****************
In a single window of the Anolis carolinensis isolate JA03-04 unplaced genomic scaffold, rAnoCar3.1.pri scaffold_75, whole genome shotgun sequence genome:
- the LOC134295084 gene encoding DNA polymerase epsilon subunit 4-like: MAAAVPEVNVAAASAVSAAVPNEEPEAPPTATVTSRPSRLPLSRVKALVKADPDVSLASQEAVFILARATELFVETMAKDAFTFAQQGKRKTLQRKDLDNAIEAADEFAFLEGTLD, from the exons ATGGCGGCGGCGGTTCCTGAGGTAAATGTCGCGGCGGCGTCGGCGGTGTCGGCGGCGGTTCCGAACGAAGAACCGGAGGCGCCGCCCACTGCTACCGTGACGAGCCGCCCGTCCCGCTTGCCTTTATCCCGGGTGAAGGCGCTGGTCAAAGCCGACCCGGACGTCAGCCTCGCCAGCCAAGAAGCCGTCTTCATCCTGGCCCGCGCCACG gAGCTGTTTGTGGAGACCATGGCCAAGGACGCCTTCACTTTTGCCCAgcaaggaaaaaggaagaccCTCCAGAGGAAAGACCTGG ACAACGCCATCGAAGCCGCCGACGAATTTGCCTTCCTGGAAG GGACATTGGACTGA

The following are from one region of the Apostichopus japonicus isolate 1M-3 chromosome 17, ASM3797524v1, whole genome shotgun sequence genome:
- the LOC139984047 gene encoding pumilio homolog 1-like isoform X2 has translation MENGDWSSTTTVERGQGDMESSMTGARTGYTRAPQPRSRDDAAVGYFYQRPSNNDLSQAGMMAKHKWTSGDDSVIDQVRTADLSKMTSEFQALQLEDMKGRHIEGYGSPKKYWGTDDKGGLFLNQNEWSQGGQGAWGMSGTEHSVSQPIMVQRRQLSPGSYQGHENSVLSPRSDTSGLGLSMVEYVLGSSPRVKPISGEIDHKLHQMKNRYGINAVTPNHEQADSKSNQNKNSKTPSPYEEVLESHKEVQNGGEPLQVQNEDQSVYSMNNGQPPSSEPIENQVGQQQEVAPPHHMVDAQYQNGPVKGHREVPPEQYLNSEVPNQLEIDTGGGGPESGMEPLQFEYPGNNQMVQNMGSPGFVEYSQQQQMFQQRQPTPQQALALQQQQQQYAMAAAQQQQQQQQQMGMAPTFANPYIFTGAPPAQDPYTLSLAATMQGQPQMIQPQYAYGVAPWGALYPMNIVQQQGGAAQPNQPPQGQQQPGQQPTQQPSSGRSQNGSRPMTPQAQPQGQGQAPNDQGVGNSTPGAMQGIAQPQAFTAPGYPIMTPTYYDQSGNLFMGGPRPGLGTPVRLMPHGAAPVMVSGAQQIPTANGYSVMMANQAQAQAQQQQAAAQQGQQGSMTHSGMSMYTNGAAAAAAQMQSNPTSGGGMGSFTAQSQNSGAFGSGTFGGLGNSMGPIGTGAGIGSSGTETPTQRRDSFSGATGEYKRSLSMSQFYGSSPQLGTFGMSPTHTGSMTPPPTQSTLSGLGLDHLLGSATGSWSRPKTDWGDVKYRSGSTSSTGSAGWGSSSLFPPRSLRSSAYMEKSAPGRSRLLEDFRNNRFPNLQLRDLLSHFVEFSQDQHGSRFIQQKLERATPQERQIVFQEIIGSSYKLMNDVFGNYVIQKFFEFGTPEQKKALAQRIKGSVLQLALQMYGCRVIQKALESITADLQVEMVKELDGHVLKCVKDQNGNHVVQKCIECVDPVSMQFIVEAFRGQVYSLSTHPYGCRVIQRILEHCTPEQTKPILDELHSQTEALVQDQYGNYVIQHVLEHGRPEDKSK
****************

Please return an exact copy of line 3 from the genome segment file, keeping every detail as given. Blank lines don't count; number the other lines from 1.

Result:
The following are from one region of the Apostichopus japonicus isolate 1M-3 chromosome 17, ASM3797524v1, whole genome shotgun sequence genome: